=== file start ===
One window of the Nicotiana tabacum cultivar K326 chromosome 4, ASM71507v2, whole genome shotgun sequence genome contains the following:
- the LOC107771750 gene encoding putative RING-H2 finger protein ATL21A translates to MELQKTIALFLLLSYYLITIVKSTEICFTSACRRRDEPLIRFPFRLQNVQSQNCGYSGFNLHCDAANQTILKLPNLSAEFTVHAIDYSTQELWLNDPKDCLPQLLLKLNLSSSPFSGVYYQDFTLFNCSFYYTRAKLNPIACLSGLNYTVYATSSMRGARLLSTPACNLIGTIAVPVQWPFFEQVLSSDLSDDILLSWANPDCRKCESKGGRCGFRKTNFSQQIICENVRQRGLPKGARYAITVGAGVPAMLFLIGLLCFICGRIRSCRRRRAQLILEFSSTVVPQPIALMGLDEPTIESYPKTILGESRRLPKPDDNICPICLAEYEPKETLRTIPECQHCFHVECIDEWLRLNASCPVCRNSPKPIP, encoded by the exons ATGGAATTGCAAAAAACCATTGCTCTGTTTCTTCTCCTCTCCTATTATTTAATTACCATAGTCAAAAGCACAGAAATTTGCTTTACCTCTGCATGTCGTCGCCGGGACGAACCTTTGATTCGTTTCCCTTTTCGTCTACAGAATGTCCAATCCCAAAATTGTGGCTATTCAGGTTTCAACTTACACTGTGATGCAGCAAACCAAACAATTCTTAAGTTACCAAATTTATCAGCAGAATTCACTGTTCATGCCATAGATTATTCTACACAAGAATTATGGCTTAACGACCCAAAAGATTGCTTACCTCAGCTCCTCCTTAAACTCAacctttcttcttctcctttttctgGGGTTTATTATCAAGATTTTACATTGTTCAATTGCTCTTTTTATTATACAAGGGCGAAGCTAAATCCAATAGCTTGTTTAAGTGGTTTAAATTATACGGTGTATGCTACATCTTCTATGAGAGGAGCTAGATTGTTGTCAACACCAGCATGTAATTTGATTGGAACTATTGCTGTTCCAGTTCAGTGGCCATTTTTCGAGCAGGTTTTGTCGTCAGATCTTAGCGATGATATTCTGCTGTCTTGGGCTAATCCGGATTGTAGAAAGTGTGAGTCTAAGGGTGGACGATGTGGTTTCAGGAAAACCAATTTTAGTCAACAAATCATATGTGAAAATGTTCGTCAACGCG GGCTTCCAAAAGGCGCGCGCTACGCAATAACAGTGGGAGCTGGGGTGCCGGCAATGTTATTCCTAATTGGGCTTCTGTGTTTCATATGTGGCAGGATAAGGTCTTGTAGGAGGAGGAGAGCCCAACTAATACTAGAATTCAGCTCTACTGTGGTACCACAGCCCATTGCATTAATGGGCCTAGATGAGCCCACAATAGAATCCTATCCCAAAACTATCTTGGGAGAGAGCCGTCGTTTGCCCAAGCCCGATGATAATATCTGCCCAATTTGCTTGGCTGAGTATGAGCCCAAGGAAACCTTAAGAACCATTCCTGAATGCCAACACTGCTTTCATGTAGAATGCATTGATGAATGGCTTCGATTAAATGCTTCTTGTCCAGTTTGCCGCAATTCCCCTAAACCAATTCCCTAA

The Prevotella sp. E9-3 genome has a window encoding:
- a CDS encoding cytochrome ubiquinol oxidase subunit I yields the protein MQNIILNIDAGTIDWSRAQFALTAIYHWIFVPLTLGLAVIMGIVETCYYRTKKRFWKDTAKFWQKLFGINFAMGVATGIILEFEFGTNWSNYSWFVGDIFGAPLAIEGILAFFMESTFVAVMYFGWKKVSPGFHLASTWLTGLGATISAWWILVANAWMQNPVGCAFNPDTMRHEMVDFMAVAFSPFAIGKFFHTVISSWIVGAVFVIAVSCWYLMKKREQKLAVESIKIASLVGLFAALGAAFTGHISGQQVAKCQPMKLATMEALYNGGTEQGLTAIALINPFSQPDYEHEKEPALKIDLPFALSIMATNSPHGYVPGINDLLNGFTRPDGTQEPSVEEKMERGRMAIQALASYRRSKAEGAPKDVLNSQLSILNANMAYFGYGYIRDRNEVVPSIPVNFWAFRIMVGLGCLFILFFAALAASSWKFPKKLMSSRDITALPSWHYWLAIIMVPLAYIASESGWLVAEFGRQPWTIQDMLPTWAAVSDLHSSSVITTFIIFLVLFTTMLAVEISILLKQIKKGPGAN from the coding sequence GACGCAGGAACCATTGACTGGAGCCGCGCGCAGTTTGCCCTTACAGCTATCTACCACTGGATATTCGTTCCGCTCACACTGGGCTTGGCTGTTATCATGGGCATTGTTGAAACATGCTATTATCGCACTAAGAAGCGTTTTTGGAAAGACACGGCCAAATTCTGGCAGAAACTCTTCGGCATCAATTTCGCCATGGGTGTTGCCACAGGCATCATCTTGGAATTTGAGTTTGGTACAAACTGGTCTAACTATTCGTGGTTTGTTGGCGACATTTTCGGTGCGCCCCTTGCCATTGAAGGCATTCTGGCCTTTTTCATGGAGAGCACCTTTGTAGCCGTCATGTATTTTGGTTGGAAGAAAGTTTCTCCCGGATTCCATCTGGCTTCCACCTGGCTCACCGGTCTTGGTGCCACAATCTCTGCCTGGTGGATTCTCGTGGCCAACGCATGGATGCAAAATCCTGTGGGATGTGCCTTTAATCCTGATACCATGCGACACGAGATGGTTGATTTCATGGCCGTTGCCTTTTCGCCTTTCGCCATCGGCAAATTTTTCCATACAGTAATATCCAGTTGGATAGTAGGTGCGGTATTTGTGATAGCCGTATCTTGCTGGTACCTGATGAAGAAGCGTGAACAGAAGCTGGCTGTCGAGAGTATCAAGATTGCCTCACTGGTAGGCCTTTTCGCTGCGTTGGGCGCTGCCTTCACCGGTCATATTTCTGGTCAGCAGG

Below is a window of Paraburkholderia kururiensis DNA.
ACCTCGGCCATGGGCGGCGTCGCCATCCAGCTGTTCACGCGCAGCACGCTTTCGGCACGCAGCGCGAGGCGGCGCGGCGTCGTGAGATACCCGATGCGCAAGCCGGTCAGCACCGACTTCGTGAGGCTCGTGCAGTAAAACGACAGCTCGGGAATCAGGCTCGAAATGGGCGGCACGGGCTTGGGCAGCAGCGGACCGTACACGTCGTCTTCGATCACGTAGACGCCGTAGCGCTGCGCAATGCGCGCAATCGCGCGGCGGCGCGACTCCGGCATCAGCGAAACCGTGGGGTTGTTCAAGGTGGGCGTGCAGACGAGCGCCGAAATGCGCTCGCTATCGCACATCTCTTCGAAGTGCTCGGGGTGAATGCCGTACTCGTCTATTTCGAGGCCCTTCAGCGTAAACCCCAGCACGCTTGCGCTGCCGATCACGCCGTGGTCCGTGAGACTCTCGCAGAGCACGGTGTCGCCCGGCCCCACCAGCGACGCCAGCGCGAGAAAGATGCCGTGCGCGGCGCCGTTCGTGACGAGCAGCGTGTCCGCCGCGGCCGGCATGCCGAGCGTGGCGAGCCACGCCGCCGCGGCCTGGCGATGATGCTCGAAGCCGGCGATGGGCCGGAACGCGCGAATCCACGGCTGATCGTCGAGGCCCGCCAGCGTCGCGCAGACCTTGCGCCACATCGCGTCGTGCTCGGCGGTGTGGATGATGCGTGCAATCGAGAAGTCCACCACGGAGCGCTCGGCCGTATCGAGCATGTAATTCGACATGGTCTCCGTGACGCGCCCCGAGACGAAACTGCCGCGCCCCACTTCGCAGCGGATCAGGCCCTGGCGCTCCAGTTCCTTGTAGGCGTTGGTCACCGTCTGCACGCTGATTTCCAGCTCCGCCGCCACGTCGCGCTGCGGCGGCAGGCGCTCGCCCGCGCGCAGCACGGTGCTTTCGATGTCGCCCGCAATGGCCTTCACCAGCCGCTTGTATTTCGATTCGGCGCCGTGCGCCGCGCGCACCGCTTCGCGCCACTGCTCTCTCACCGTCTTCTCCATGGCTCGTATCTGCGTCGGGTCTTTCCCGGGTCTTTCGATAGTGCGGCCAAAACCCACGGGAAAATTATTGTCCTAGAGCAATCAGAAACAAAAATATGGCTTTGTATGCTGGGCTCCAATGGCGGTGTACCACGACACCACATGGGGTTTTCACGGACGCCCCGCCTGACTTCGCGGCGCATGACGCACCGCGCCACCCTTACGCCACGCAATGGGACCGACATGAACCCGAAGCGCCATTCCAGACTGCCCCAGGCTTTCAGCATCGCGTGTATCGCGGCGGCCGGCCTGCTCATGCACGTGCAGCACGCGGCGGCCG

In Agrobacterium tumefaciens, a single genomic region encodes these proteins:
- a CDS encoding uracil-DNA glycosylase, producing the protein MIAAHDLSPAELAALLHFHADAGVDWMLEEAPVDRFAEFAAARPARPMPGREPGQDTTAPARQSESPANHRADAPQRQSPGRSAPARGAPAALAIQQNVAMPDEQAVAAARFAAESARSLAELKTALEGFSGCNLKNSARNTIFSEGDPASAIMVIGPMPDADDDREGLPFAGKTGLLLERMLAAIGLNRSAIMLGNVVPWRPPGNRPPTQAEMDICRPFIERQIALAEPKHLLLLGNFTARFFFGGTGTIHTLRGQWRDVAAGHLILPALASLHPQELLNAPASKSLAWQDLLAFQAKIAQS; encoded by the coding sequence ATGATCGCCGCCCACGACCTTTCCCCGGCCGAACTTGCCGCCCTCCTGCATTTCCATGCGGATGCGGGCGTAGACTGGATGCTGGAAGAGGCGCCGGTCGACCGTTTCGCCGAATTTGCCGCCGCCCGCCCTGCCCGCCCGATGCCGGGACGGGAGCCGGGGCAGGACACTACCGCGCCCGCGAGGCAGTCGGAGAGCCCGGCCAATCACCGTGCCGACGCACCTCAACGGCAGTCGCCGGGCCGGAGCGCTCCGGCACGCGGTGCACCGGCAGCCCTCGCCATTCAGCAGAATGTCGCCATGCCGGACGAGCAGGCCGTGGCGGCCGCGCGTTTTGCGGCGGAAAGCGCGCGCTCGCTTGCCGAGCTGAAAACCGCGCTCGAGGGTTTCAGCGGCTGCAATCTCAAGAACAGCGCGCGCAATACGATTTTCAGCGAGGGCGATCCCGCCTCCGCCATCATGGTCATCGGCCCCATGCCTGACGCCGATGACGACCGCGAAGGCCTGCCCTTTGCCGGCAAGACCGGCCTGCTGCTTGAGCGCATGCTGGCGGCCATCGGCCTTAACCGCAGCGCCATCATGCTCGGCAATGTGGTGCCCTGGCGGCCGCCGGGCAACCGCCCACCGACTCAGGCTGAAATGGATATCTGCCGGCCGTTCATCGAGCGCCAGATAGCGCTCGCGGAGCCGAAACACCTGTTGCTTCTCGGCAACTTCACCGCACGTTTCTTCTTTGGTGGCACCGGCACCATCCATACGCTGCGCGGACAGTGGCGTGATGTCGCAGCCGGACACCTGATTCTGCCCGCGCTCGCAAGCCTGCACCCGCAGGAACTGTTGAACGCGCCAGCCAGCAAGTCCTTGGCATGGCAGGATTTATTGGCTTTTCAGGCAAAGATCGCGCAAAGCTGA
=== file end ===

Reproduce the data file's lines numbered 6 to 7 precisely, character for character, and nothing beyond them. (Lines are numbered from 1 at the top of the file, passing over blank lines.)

ACCTCGGCCATGGGCGGCGTCGCCATCCAGCTGTTCACGCGCAGCACGCTTTCGGCACGCAGCGCGAGGCGGCGCGGCGTCGTGAGATACCCGATGCGCAAGCCGGTCAGCACCGACTTCGTGAGGCTCGTGCAGTAAAACGACAGCTCGGGAATCAGGCTCGAAATGGGCGGCACGGGCTTGGGCAGCAGCGGACCGTACACGTCGTCTTCGATCACGTAGACGCCGTAGCGCTGCGCAATGCGCGCAATCGCGCGGCGGCGCGACTCCGGCATCAGCGAAACCGTGGGGTTGTTCAAGGTGGGCGTGCAGACGAGCGCCGAAATGCGCTCGCTATCGCACATCTCTTCGAAGTGCTCGGGGTGAATGCCGTACTCGTCTATTTCGAGGCCCTTCAGCGTAAACCCCAGCACGCTTGCGCTGCCGATCACGCCGTGGTCCGTGAGACTCTCGCAGAGCACGGTGTCGCCCGGCCCCACCAGCGACGCCAGCGCGAGAAAGATGCCGTGCGCGGCGCCGTTCGTGACGAGCAGCGTGTCCGCCGCGGCCGGCATGCCGAGCGTGGCGAGCCACGCCGCCGCGGCCTGGCGATGATGCTCGAAGCCGGCGATGGGCCGGAACGCGCGAATCCACGGCTGATCGTCGAGGCCCGCCAGCGTCGCGCAGACCTTGCGCCACATCGCGTCGTGCTCGGCGGTGTGGATGATGCGTGCAATCGAGAAGTCCACCACGGAGCGCTCGGCCGTATCGAGCATGTAATTCGACATGGTCTCCGTGACGCGCCCCGAGACGAAACTGCCGCGCCCCACTTCGCAGCGGATCAGGCCCTGGCGCTCCAGTTCCTTGTAGGCGTTGGTCACCGTCTGCACGCTGATTTCCAGCTCCGCCGCCACGTCGCGCTGCGGCGGCAGGCGCTCGCCCGCGCGCAGCACGGTGCTTTCGATGTCGCCCGCAATGGCCTTCACCAGCCGCTTGTATTTCGATTCGGCGCCGTGCGCCGCGCGCACCGCTTCGCGCCACTGCTCTCTCACCGTCTTCTCCATGGCTCGTATCTGCGTCGGGTCTTTCCCGGGTCTTTCGATAGTGCGGCCAAAACCCACGGGAAAATTATTGTCCTAGAGCAATCAGAAACAAAAATATGGCTTTGTATGCTGGGCTCCAATGGCGGTGTACCACGACACCACATGGGGTTTTCACGGACGCCCCGCCTGACTTCGCGGCGCATGACGCACCGCGCCACCCTTACGCCACGCAATGGGACCGACATGAACCCGAAGCGCCATTCCAGACTGCCCCAGGCTTTCAGCATCGCGTGTATCGCGGCGGCCGGCCTGCTCATGCACGTGCAGCACGCGGCGGCCG

In Agrobacterium tumefaciens, a single genomic region encodes these proteins: